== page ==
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We have just got back from a week in the Amazon Basin including staying in the jungle and the pampas grasslands. We took a combination of bus and jeep to get to the jungle, 15 butt-jarring hours from La Paz, on what starts as officially the World's Most Dangerous Road (locally known as Death Road) with over 100 fatalities annually on a 2-hour stretch of narrow gravel road cut into the cliff. On one side the road drops sheer away so the next stop would be well over a kilometre below in places. The road had graves marking many corners where vehicles had left the road. The second part of the trip was by jeep from the small town of Coroico. While it was the same road the drop was less impressive with a maximum of about 300m. The jeep we took on this road acted as transport to the pampas a few days later. Over these days it had 2 blow-outs, lost it's brake fluid, and a shock fall off. It is always good to have quality vehicles on dangerous roads!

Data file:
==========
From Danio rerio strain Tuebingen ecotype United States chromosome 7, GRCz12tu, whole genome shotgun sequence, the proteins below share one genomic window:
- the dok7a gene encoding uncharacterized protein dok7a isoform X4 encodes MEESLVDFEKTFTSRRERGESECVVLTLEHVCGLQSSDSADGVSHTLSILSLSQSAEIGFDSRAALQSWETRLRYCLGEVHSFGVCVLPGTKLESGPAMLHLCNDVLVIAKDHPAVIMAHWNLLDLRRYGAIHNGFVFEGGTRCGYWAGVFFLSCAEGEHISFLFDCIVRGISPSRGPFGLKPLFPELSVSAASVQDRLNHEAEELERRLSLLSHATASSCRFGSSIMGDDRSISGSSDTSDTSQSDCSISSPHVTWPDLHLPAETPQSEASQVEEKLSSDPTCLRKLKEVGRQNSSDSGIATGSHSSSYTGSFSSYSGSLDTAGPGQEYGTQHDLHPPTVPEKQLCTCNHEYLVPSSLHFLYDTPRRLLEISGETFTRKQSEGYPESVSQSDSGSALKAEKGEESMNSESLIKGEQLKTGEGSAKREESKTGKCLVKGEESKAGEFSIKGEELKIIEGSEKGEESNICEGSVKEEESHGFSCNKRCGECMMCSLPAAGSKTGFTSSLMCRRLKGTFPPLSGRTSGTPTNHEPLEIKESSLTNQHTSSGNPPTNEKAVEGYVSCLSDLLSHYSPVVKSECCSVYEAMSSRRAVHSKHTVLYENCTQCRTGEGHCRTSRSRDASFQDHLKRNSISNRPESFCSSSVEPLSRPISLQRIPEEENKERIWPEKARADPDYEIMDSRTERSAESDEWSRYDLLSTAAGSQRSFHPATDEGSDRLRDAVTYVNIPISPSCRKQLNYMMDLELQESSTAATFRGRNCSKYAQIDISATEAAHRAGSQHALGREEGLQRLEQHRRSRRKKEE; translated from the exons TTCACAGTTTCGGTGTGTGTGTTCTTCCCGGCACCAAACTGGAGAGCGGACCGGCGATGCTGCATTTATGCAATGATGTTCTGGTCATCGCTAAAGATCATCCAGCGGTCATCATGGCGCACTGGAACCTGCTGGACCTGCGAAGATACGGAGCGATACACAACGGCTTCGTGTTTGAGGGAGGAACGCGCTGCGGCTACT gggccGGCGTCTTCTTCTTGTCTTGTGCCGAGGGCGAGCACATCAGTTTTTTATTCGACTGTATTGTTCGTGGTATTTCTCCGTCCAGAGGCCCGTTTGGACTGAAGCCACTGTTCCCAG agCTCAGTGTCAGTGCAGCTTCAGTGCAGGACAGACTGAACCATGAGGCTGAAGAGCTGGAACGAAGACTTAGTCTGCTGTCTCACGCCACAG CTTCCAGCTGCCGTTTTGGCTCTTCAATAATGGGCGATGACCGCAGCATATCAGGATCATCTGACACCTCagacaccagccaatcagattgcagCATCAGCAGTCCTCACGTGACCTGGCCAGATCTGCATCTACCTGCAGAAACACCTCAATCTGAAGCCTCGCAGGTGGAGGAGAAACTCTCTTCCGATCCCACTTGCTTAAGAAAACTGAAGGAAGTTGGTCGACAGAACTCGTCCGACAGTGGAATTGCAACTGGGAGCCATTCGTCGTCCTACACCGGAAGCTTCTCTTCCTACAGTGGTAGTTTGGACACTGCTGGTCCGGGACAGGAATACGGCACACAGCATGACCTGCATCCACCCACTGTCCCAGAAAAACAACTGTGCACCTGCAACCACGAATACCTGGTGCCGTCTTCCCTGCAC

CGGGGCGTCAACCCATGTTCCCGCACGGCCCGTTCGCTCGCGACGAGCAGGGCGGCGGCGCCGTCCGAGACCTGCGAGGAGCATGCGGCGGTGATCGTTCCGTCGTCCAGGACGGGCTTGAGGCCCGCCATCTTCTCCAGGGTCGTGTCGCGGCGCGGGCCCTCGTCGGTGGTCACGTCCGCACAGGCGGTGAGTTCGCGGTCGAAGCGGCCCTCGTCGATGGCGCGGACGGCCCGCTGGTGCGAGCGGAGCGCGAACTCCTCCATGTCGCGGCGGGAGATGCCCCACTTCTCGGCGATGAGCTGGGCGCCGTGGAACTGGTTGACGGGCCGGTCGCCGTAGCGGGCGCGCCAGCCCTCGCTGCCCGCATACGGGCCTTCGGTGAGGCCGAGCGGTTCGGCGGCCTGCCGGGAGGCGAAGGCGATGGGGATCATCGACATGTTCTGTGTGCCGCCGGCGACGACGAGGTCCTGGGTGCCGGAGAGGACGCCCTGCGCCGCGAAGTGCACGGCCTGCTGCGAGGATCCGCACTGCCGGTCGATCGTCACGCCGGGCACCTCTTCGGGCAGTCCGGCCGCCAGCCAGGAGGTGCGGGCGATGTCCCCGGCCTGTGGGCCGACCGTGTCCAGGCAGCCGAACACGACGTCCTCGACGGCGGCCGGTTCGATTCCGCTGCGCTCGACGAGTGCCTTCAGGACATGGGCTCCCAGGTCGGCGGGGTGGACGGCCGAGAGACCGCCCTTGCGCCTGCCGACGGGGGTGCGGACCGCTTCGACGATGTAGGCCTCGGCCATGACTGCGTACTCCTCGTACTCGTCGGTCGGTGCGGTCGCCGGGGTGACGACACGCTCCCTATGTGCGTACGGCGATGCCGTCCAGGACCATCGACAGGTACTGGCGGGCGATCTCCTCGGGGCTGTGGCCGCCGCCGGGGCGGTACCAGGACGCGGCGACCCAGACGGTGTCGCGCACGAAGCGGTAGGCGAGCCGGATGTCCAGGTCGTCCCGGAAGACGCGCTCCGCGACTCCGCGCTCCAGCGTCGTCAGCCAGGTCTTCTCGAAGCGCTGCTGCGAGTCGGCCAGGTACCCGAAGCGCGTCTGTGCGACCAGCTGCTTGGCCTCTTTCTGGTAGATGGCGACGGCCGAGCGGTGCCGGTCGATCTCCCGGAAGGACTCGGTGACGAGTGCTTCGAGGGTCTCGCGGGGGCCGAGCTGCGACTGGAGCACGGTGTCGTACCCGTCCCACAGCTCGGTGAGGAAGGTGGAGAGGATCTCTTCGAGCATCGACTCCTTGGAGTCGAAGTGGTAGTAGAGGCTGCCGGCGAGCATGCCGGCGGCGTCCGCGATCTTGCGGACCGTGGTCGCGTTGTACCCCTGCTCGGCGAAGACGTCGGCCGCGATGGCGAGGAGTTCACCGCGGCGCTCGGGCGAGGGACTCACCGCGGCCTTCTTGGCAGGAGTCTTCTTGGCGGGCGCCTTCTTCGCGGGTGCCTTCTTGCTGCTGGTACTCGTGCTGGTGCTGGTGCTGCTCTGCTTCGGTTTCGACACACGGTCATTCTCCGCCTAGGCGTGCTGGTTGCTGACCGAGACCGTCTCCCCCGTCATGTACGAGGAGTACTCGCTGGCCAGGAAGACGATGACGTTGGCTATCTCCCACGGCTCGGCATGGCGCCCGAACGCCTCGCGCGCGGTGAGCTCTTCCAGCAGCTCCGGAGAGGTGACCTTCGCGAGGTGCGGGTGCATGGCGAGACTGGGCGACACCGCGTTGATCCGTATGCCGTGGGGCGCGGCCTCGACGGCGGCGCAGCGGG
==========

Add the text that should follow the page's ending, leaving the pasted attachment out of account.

Capybara cute weird animal amazon northern Bolivia

In the Pampus it was far easier to see the animals. In the jungle we knew they were there, but it was too dense to be able to spot them easily. Lots of jaguar footprints, as well as tapir, peccary, jaguarundi and more. The human impact on this area is pretty minimal. Great to see.

All the remaining shots are from the pampas. Which, like the jungle we accessed by long boat. The waters were very rich with fish (mostly 3 smaller varieties of piranha) and supported a ridiculous amount of birds, caiman, tortoises, snakes and more. Over 3 days we saw about 500 caiman I would guess. We also saw pink, fresh-water dolphins.

We flew back to La Paz yesterday in a Cessna Caravan. It was a dawn flight starting over virgin jungle and rivers with patches of early morning cloud. As we neared La Paz we climbed over the snow capped Andes. One of the most beautiful flights I have ever taken - unfortunately, the photos look awful.